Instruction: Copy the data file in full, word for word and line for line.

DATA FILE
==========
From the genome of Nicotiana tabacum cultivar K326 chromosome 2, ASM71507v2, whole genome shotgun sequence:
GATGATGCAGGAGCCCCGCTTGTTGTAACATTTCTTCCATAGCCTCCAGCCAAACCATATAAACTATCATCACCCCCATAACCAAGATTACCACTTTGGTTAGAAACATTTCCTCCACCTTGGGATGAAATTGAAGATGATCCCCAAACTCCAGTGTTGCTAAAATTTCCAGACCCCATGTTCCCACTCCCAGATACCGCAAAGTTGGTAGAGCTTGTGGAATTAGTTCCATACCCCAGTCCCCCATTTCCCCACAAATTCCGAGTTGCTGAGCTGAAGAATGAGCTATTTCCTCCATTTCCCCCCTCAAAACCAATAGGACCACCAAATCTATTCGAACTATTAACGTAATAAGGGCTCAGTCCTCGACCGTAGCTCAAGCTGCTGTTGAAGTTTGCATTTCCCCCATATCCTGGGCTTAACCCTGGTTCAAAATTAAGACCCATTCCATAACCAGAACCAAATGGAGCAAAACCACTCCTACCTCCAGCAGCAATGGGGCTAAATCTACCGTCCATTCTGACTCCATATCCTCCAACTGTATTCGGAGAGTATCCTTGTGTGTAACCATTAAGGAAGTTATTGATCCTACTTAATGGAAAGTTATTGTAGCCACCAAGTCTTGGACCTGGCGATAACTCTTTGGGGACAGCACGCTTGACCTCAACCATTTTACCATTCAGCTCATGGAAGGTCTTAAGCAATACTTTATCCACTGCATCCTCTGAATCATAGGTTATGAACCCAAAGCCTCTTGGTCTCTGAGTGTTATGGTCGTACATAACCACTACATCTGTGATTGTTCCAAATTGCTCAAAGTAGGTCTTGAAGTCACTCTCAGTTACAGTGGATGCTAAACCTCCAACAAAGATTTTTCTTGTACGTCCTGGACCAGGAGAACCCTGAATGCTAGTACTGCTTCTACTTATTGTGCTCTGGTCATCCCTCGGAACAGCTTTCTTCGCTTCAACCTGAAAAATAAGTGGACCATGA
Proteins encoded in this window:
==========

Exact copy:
From the genome of Nicotiana tabacum cultivar K326 chromosome 2, ASM71507v2, whole genome shotgun sequence:
GATGATGCAGGAGCCCCGCTTGTTGTAACATTTCTTCCATAGCCTCCAGCCAAACCATATAAACTATCATCACCCCCATAACCAAGATTACCACTTTGGTTAGAAACATTTCCTCCACCTTGGGATGAAATTGAAGATGATCCCCAAACTCCAGTGTTGCTAAAATTTCCAGACCCCATGTTCCCACTCCCAGATACCGCAAAGTTGGTAGAGCTTGTGGAATTAGTTCCATACCCCAGTCCCCCATTTCCCCACAAATTCCGAGTTGCTGAGCTGAAGAATGAGCTATTTCCTCCATTTCCCCCCTCAAAACCAATAGGACCACCAAATCTATTCGAACTATTAACGTAATAAGGGCTCAGTCCTCGACCGTAGCTCAAGCTGCTGTTGAAGTTTGCATTTCCCCCATATCCTGGGCTTAACCCTGGTTCAAAATTAAGACCCATTCCATAACCAGAACCAAATGGAGCAAAACCACTCCTACCTCCAGCAGCAATGGGGCTAAATCTACCGTCCATTCTGACTCCATATCCTCCAACTGTATTCGGAGAGTATCCTTGTGTGTAACCATTAAGGAAGTTATTGATCCTACTTAATGGAAAGTTATTGTAGCCACCAAGTCTTGGACCTGGCGATAACTCTTTGGGGACAGCACGCTTGACCTCAACCATTTTACCATTCAGCTCATGGAAGGTCTTAAGCAATACTTTATCCACTGCATCCTCTGAATCATAGGTTATGAACCCAAAGCCTCTTGGTCTCTGAGTGTTATGGTCGTACATAACCACTACATCTGTGATTGTTCCAAATTGCTCAAAGTAGGTCTTGAAGTCACTCTCAGTTACAGTGGATGCTAAACCTCCAACAAAGATTTTTCTTGTACGTCCTGGACCAGGAGAACCCTGAATGCTAGTACTGCTTCTACTTATTGTGCTCTGGTCATCCCTCGGAACAGCTTTCTTCGCTTCAACCTGAAAAATAAGTGGACCATGA
Proteins encoded in this window: